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Publication numberUS6844687 B1
Publication typeGrant
Application numberUS 10/672,630
Publication dateJan 18, 2005
Filing dateSep 26, 2003
Priority dateSep 26, 2003
Fee statusPaid
Also published asCA2476525A1, CA2476525C, EP1519636A2, EP1519636A3
Publication number10672630, 672630, US 6844687 B1, US 6844687B1, US-B1-6844687, US6844687 B1, US6844687B1
InventorsNancy H. Chen
Original AssigneeOsram Sylvania Inc.
Export CitationBiBTeX, EndNote, RefMan
External Links: USPTO, USPTO Assignment, Espacenet
Method of operating a discharge lamp
US 6844687 B1
Abstract
A method of operating a discharge lamp includes modulation of lamp power with a first longitudinal mode frequency to reduce segregation of the vapor phase species within the arc tube. The first longitudinal mode excitation frequency is determined by the acoustic response spectrum observed at an upper region of the arc tube when operated vertically. A frequency in an arc-straightening frequency range may also be added to the input power to straighten and center the arc.
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Claims(21)
1. A method of operating a discharge lamp, the discharge lamp having an arc discharge tube having a substantially cylindrical inner cavity, the arc discharge tube when operated in a vertical orientation exhibiting an acoustic response spectrum at an upper region of the arc tube, the acoustic response spectrum including a frequency region at which a first longitudinal mode is excited, the acoustic response spectrum having a maximum response at a first frequency, fmax, a minimum response at a second frequency fmin, and an inversion point at a third frequency, finv, wherein fmax<finv and finv is between fmax and fmin, the method comprising:
adding a first longitudinal mode resonance excitation frequency, fexc, to the modulated lamp power wherein finv−0.2*finv≦fexc<finv.
2. The method of claim 1, wherein finv−0.1*finv≦fexc<finv.
3. The method of claim 1, wherein finv−2 kHz≦fexc<f inv.
4. The method of claim 1, wherein the first longitudinal mode frequency is added by modulating an amplitude of an input sine wave voltage powering the lamp.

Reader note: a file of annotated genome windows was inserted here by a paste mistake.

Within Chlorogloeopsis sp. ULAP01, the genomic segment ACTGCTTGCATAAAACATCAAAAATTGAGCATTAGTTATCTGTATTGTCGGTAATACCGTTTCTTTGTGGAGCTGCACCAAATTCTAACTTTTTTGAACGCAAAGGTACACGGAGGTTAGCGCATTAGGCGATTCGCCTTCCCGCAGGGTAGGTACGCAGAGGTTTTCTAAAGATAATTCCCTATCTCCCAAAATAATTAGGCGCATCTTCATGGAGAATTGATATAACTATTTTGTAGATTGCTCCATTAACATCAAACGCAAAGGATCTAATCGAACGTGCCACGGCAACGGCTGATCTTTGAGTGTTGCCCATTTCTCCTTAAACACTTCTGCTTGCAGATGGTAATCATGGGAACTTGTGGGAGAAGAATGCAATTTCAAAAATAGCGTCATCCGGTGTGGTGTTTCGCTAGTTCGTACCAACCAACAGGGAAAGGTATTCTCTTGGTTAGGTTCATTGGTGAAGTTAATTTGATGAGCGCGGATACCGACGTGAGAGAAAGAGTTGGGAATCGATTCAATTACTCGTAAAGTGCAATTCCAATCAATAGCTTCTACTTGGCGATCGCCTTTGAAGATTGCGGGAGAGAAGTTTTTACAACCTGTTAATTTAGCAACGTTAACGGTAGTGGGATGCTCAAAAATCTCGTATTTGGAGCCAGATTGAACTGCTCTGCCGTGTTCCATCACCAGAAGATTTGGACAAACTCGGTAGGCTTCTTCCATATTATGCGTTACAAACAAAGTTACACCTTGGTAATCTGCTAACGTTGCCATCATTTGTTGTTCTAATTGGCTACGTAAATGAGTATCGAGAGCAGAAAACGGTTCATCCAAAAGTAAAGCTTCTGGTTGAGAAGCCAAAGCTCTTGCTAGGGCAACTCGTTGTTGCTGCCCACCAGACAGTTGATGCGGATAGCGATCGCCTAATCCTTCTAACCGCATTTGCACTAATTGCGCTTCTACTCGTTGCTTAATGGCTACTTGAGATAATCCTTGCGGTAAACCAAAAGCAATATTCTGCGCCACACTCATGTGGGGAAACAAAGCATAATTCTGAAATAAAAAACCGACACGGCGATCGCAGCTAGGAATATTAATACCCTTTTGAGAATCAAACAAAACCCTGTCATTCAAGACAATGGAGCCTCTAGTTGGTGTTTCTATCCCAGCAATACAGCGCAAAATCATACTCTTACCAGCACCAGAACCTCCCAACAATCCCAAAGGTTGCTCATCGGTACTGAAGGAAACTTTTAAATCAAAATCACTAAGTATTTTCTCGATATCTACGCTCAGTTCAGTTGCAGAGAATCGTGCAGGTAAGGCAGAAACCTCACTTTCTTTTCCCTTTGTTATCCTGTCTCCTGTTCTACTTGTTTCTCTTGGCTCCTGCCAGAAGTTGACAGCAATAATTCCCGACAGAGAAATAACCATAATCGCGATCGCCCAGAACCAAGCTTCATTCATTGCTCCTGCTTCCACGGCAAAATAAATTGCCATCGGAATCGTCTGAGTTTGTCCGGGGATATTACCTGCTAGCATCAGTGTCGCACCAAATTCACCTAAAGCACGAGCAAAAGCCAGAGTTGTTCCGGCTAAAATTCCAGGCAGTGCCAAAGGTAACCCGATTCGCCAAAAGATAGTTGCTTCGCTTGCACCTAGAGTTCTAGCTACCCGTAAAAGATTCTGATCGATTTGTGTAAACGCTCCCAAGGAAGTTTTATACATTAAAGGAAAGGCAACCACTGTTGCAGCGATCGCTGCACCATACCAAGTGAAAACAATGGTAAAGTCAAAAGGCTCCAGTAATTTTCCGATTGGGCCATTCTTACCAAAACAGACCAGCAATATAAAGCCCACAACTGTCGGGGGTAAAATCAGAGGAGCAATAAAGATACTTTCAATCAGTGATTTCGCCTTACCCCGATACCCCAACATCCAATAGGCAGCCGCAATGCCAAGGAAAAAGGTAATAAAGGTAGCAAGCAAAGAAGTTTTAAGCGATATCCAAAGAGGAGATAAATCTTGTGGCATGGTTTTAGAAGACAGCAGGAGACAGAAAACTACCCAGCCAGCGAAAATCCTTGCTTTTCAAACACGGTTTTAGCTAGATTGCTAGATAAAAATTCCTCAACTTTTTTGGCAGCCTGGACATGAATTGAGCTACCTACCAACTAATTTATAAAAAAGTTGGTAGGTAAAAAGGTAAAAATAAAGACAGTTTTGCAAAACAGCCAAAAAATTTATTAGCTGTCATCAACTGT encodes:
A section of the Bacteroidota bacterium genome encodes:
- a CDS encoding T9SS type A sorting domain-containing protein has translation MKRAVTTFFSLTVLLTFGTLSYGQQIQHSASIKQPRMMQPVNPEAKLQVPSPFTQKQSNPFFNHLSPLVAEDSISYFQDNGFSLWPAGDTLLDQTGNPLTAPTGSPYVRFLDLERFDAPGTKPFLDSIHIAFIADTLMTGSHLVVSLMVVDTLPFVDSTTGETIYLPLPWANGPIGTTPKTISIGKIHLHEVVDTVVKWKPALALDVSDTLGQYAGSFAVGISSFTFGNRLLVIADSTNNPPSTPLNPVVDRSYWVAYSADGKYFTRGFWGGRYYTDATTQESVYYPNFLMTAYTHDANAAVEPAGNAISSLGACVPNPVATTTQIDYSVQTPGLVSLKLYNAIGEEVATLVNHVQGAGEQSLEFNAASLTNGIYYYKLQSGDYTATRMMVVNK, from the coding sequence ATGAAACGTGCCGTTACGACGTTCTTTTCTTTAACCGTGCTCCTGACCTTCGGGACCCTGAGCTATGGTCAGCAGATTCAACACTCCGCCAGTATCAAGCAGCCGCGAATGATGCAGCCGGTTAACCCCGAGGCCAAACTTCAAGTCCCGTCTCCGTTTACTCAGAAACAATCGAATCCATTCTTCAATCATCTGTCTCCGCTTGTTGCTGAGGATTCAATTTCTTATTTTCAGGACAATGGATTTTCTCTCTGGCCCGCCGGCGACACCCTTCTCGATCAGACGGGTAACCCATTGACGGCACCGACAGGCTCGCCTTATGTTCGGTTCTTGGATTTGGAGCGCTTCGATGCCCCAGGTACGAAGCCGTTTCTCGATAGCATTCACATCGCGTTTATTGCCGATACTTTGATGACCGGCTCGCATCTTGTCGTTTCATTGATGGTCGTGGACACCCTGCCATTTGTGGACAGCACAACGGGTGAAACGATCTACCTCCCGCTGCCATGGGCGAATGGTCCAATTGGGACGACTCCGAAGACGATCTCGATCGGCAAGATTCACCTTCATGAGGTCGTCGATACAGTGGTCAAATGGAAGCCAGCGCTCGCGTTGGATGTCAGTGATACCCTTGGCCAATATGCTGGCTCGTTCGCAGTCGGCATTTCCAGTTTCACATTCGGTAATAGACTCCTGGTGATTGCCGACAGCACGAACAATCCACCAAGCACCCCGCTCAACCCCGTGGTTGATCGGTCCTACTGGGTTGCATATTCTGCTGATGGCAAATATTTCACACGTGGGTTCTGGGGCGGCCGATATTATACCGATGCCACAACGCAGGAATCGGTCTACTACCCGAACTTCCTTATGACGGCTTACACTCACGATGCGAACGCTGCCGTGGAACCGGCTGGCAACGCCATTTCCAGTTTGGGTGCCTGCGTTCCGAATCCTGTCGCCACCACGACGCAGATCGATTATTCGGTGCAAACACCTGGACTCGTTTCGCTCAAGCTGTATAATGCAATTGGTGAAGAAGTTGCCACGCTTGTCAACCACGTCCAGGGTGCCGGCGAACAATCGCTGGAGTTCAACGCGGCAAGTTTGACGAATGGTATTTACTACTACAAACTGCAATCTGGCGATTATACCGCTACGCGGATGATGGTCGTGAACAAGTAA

5. The method of claim 4, wherein the amplitude modulation has a modulation index of 0.1 to 0.15.
6. The method of claim 1, wherein the first longitudinal mode frequency is added by superimposing the first longitudinal mode frequency on a switched-DC carrier input for the lamp.
7. The method of claim 1, wherein the first longitudinal mode frequency is a fixed frequency.
8. The method of claim 1, wherein the first longitudinal mode frequency is a frequency sweep through a range of frequencies.
9. The method of claim 1, wherein the fexc is approximately equal to fmax.
10. A method of operating a discharge lamp, the discharge lamp having an arc discharge tube having a substantially cylindrical inner cavity, the arc discharge tube when operated in a vertical orientation exhibiting an acoustic response spectrum at an upper region of the arc tube, the acoustic response spectrum including a frequency region at which a first longitudinal mode is excited, the acoustic response spectrum having a maximum response at a first frequency, fmax, a minimum response at a second frequency fmin, and an inversion point at a third frequency, finv, wherein fmax<finv, and finv is between fmax and fmin, the method comprising the steps of:
modulating lamp power with at least one arc-straightening frequency; and
adding a first longitudinal mode resonance excitation frequency, fexc, to the modulated lamp power wherein finv−0.2*finv≦fexc<finv.
11. The method of claim 10, wherein finv−0.1*finv≦fexc<finv.
12. The method of claim 10, wherein finv−2 kHz≦fexc<finv.
13. The method of claim 10, wherein the first longitudinal mode frequency is added by modulating an amplitude of an input sine wave voltage powering the lamp.
14. The method of claim 13, wherein the amplitude modulation has a modulation index of 0.1 to 0.15.
15. The method of claim 10, wherein the first longitudinal mode frequency is added by superimposing the first longitudinal mode frequency on a switched-DC carrier input for the lamp.
16. The method of claim 10, wherein the at least one arc-straightening frequency is a frequency sweep through the arc-straightening frequency range.
17. The method of claim 16, wherein the frequency sweep is at a sweep rate of 100-1,000 Hz.